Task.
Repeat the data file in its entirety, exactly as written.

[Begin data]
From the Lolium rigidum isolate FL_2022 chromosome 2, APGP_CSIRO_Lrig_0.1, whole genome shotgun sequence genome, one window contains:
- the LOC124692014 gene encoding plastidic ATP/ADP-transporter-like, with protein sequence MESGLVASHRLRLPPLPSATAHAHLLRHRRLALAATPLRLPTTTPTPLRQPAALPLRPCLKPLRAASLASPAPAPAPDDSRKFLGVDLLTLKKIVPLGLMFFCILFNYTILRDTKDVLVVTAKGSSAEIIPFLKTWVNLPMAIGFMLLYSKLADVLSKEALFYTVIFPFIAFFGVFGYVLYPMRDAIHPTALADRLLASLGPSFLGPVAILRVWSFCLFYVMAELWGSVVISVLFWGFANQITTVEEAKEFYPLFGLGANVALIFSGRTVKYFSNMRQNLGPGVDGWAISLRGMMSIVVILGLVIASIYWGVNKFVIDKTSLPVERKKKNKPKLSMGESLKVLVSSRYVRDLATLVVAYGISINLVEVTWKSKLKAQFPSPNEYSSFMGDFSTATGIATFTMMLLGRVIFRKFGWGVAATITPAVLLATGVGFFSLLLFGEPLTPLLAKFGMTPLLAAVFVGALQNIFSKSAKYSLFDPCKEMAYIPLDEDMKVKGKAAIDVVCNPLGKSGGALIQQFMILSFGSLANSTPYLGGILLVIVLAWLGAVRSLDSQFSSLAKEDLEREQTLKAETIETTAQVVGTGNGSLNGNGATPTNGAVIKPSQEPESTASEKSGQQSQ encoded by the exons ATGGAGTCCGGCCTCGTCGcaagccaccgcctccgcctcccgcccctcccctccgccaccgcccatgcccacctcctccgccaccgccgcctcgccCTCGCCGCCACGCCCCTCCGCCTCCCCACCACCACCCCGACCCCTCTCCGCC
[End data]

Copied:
From the Lolium rigidum isolate FL_2022 chromosome 2, APGP_CSIRO_Lrig_0.1, whole genome shotgun sequence genome, one window contains:
- the LOC124692014 gene encoding plastidic ATP/ADP-transporter-like, with protein sequence MESGLVASHRLRLPPLPSATAHAHLLRHRRLALAATPLRLPTTTPTPLRQPAALPLRPCLKPLRAASLASPAPAPAPDDSRKFLGVDLLTLKKIVPLGLMFFCILFNYTILRDTKDVLVVTAKGSSAEIIPFLKTWVNLPMAIGFMLLYSKLADVLSKEALFYTVIFPFIAFFGVFGYVLYPMRDAIHPTALADRLLASLGPSFLGPVAILRVWSFCLFYVMAELWGSVVISVLFWGFANQITTVEEAKEFYPLFGLGANVALIFSGRTVKYFSNMRQNLGPGVDGWAISLRGMMSIVVILGLVIASIYWGVNKFVIDKTSLPVERKKKNKPKLSMGESLKVLVSSRYVRDLATLVVAYGISINLVEVTWKSKLKAQFPSPNEYSSFMGDFSTATGIATFTMMLLGRVIFRKFGWGVAATITPAVLLATGVGFFSLLLFGEPLTPLLAKFGMTPLLAAVFVGALQNIFSKSAKYSLFDPCKEMAYIPLDEDMKVKGKAAIDVVCNPLGKSGGALIQQFMILSFGSLANSTPYLGGILLVIVLAWLGAVRSLDSQFSSLAKEDLEREQTLKAETIETTAQVVGTGNGSLNGNGATPTNGAVIKPSQEPESTASEKSGQQSQ encoded by the exons ATGGAGTCCGGCCTCGTCGcaagccaccgcctccgcctcccgcccctcccctccgccaccgcccatgcccacctcctccgccaccgccgcctcgccCTCGCCGCCACGCCCCTCCGCCTCCCCACCACCACCCCGACCCCTCTCCGCC